More significantly, having uncovered the “meaning potency” of the third person singular “s” by drawing conclusions from the examples (inductive learning), the rule is now more significant and salient and the students have more immediate access to it while speaking and writing. If students are given sufficient output and coaching opportunities (that they also choose to take advantage of!) within authentic contexts, I contend that this rule will no longer be isolated in the realm of theoretical knowledge, but incorporated into their actual competence.
Inductive Learning in Authentic Context: The Present Perfect
At the TESOL convention in Philadelphia in April of 2012, I attended a lecture and, impressed, purchased a book by Keith Folse, a teacher trainer at the University of Michigan. In it he writes “the present perfect is probably the single most difficult verb tense in English because this one verb tense can be used for at least three different times” (Folse 2009, 281) and because “most languages do not have a tense that works like present perfect in English” (Folse 2009, 282). My experience confirms these assertions. The use of the German Perfekt form is in no way limited to meanings 1 and 2 in Table 1 below.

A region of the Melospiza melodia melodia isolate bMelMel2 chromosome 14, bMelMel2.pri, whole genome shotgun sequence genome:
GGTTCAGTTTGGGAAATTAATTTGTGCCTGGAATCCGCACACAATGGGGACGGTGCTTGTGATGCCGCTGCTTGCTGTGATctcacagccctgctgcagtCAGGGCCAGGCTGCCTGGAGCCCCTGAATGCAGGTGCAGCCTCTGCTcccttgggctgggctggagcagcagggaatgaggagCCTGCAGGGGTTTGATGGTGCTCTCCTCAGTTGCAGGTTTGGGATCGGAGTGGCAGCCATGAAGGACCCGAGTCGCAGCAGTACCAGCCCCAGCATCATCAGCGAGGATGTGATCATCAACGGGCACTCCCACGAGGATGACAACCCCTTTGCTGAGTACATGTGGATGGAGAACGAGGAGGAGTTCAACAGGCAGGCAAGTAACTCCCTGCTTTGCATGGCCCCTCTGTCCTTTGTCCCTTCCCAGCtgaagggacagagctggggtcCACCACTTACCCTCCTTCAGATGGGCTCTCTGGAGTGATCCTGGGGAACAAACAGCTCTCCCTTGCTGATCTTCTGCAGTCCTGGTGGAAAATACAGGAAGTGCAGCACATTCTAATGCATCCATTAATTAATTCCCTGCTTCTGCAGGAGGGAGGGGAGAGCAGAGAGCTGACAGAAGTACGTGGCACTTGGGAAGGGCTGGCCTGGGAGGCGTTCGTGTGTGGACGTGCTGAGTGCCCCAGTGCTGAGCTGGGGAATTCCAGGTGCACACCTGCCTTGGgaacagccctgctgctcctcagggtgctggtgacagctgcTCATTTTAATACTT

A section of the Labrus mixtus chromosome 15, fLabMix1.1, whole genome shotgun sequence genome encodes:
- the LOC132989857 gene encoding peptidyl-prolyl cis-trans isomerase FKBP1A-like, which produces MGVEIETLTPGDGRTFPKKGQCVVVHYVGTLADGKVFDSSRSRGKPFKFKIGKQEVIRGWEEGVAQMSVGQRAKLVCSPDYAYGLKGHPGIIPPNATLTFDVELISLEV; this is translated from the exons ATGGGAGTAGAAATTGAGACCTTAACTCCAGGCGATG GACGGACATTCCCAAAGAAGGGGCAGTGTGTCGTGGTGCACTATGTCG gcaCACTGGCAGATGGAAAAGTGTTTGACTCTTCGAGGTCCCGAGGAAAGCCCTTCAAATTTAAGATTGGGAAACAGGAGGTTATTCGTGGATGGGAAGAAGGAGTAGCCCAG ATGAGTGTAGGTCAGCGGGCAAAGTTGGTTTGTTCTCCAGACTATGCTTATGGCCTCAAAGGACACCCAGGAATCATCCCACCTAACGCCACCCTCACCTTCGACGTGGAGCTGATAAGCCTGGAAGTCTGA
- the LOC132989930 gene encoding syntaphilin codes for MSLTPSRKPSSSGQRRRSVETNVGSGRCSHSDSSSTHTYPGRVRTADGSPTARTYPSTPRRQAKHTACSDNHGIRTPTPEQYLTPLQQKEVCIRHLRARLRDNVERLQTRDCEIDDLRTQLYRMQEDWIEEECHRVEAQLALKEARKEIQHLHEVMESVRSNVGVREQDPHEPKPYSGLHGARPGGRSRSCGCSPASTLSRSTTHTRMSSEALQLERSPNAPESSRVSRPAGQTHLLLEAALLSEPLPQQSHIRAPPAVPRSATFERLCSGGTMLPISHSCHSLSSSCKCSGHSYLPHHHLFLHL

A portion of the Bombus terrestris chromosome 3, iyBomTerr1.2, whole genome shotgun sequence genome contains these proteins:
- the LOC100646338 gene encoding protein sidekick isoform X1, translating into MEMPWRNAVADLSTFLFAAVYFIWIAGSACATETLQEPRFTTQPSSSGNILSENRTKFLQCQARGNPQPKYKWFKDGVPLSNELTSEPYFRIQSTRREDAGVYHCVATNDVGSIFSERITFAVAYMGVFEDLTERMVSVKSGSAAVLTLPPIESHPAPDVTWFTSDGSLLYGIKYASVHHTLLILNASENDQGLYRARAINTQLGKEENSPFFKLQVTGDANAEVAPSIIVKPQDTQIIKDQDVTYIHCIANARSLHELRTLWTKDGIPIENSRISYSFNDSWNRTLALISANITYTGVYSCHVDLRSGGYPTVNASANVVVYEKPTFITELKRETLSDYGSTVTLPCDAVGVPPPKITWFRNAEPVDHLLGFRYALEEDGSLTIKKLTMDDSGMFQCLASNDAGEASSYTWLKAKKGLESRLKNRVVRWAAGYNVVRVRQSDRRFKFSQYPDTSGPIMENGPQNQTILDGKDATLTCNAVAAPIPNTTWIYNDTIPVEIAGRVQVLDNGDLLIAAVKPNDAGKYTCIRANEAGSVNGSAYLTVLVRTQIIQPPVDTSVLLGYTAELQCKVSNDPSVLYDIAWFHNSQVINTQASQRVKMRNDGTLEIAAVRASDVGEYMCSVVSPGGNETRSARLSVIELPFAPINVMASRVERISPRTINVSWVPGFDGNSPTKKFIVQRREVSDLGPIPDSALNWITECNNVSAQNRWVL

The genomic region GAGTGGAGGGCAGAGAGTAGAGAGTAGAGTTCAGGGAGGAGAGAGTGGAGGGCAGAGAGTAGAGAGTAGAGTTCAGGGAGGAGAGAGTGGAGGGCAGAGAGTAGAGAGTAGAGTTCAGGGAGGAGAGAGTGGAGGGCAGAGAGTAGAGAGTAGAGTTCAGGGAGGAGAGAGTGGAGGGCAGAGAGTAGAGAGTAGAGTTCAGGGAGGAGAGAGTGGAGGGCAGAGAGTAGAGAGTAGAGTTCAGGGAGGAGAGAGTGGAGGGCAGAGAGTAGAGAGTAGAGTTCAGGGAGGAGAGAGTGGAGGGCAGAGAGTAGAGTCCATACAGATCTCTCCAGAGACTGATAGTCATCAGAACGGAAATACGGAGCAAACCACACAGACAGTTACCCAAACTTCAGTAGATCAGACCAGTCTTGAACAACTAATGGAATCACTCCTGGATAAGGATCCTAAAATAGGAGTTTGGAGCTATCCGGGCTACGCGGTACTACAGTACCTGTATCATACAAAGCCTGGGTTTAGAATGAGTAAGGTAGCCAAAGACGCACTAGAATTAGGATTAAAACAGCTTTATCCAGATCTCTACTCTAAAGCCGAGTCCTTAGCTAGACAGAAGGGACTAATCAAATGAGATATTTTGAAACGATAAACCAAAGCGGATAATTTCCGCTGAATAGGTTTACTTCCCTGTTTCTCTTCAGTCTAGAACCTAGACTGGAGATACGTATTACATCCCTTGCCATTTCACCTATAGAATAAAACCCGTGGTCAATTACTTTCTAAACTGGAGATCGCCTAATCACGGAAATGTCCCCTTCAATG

Table 1. Meaning and Use for the Present Perfect Form (Folse, K. S. 2009. Keys to Teaching Grammar to English Language Learners. Ann Arbor: University of Michigan Press, p. 281. Used with permission).
Explaining meaning 3 above to German learners is the most difficult. In my dedication to the future careers of students of International Business Administration over the last year and a half, I have begun providing examples of real and simulated job interviews and asking the students to identify the present perfect form and to theorize about the reason for the usage.